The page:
Authors: Darrell Kindred and Jeannette M. Wing
Appears in the Second USENIX Workshop on Electronic Commerce, November 1996, pp. 41-52.
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Protocols in electronic commerce and other security-sensitive applications require careful reasoning to demonstrate their robustness against attacks. Several logics have been developed for doing this reasoning formally, but protocol designers usually do the proofs by hand, a process which is time-consuming and error-prone.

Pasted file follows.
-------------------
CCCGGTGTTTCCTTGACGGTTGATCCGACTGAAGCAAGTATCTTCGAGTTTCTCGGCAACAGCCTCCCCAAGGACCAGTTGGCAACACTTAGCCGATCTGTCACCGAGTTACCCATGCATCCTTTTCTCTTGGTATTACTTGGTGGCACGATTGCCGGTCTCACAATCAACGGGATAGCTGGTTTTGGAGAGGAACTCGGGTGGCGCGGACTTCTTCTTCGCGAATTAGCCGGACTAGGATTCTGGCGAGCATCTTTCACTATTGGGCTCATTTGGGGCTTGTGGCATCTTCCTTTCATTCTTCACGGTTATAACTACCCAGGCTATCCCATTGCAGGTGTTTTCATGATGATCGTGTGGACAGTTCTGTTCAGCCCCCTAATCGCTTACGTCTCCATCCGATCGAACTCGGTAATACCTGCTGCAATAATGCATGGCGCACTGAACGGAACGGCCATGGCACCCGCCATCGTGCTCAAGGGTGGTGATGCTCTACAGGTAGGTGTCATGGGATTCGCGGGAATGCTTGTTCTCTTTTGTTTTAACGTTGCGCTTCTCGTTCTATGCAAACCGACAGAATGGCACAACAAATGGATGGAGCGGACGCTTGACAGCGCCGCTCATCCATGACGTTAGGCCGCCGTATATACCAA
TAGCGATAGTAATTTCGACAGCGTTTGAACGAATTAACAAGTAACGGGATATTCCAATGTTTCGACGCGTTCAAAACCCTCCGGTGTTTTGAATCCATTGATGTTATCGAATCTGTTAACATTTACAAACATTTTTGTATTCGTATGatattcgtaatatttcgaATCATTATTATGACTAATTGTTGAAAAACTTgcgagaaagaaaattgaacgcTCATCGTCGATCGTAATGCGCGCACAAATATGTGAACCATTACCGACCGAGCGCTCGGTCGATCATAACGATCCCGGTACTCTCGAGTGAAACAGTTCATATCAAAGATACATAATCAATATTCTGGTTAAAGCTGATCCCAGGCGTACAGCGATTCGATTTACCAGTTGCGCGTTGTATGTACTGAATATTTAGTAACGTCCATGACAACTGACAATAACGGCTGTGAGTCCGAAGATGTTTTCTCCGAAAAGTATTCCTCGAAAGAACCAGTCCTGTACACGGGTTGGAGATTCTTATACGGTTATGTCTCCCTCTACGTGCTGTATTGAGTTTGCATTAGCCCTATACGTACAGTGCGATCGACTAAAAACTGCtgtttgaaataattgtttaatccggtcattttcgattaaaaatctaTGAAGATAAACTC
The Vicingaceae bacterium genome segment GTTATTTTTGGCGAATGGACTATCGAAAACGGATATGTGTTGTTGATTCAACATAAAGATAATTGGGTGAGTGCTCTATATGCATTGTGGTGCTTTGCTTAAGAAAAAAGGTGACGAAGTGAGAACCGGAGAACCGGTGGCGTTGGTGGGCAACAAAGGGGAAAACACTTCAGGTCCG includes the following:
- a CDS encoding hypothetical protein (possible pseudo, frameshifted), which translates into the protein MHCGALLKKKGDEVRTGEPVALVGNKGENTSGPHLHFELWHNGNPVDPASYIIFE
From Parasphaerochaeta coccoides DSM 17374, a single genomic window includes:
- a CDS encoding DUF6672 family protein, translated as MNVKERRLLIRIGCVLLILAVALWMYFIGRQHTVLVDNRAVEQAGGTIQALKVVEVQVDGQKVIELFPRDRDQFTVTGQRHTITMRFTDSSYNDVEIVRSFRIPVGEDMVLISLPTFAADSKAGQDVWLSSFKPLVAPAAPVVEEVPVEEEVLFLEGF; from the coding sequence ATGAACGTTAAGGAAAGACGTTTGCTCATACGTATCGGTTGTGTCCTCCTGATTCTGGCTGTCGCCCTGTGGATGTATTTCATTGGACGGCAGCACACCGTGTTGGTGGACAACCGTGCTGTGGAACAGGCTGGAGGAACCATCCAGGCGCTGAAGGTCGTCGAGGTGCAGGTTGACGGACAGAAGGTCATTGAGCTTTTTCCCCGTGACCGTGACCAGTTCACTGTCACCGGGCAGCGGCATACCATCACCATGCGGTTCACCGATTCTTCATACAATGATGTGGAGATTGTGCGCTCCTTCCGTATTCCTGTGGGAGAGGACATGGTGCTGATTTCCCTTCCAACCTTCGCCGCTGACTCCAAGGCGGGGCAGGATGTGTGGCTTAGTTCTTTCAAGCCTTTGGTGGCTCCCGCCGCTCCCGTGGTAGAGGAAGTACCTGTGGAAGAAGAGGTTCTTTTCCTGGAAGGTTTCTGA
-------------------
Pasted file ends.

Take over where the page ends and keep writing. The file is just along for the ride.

We present a new approach, theory checking, to analyzing and verifying properties of security protocols. In this approach we generate the entire finite theory, Th, of a logic for reasoning about a security protocol; determining whether it satisfies a property, phi, is thus a simple membership test: phi in Th. Our approach relies on (1) modeling a finite instance of a protocol in the way that the security community naturally, though informally, presents a security protocol, and (2) placing restrictions on a logic's rules of inference to guarantee that our algorithm terminates, generating a finite theory. A novel benefit to our approach is that because of these restrictions we can provide an automatic theory-checker generator. We applied our approach and our theory-checker generator to three different logics for reasoning about authentication and electronic commerce protocols: the Burrows-Abadi-Needham logic of authentication, AUTLOG, and Kailar's accountability logic [4, 6, 8]. For each we verified the desired properties using specialized theory checkers; most checks took less than two minutes, and all less than fifteen.